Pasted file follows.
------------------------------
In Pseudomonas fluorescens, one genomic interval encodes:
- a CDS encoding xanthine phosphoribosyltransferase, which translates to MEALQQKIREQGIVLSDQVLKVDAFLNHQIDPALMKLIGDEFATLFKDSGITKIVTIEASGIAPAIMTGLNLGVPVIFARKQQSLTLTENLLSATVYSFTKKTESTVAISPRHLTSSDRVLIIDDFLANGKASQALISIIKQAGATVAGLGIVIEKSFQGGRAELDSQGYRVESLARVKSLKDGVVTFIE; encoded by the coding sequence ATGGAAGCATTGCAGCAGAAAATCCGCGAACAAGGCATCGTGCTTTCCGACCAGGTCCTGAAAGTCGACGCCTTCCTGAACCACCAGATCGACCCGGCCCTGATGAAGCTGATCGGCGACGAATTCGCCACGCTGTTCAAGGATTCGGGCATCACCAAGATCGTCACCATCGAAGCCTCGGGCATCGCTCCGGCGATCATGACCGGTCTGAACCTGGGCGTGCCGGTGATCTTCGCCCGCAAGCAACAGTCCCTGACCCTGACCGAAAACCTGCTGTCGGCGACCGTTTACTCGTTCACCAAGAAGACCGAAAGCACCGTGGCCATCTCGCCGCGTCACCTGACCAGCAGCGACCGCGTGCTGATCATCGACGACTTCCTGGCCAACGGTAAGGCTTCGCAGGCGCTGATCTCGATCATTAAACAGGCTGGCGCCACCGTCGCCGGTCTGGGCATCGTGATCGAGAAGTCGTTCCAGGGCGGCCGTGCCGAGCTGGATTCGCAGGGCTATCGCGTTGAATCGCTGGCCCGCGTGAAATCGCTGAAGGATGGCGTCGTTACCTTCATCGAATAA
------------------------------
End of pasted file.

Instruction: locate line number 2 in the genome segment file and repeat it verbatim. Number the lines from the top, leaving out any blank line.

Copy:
- a CDS encoding xanthine phosphoribosyltransferase, which translates to MEALQQKIREQGIVLSDQVLKVDAFLNHQIDPALMKLIGDEFATLFKDSGITKIVTIEASGIAPAIMTGLNLGVPVIFARKQQSLTLTENLLSATVYSFTKKTESTVAISPRHLTSSDRVLIIDDFLANGKASQALISIIKQAGATVAGLGIVIEKSFQGGRAELDSQGYRVESLARVKSLKDGVVTFIE; encoded by the coding sequence ATGGAAGCATTGCAGCAGAAAATCCGCGAACAAGGCATCGTGCTTTCCGACCAGGTCCTGAAAGTCGACGCCTTCCTGAACCACCAGATCGACCCGGCCCTGATGAAGCTGATCGGCGACGAATTCGCCACGCTGTTCAAGGATTCGGGCATCACCAAGATCGTCACCATCGAAGCCTCGGGCATCGCTCCGGCGATCATGACCGGTCTGAACCTGGGCGTGCCGGTGATCTTCGCCCGCAAGCAACAGTCCCTGACCCTGACCGAAAACCTGCTGTCGGCGACCGTTTACTCGTTCACCAAGAAGACCGAAAGCACCGTGGCCATCTCGCCGCGTCACCTGACCAGCAGCGACCGCGTGCTGATCATCGACGACTTCCTGGCCAACGGTAAGGCTTCGCAGGCGCTGATCTCGATCATTAAACAGGCTGGCGCCACCGTCGCCGGTCTGGGCATCGTGATCGAGAAGTCGTTCCAGGGCGGCCGTGCCGAGCTGGATTCGCAGGGCTATCGCGTTGAATCGCTGGCCCGCGTGAAATCGCTGAAGGATGGCGTCGTTACCTTCATCGAATAA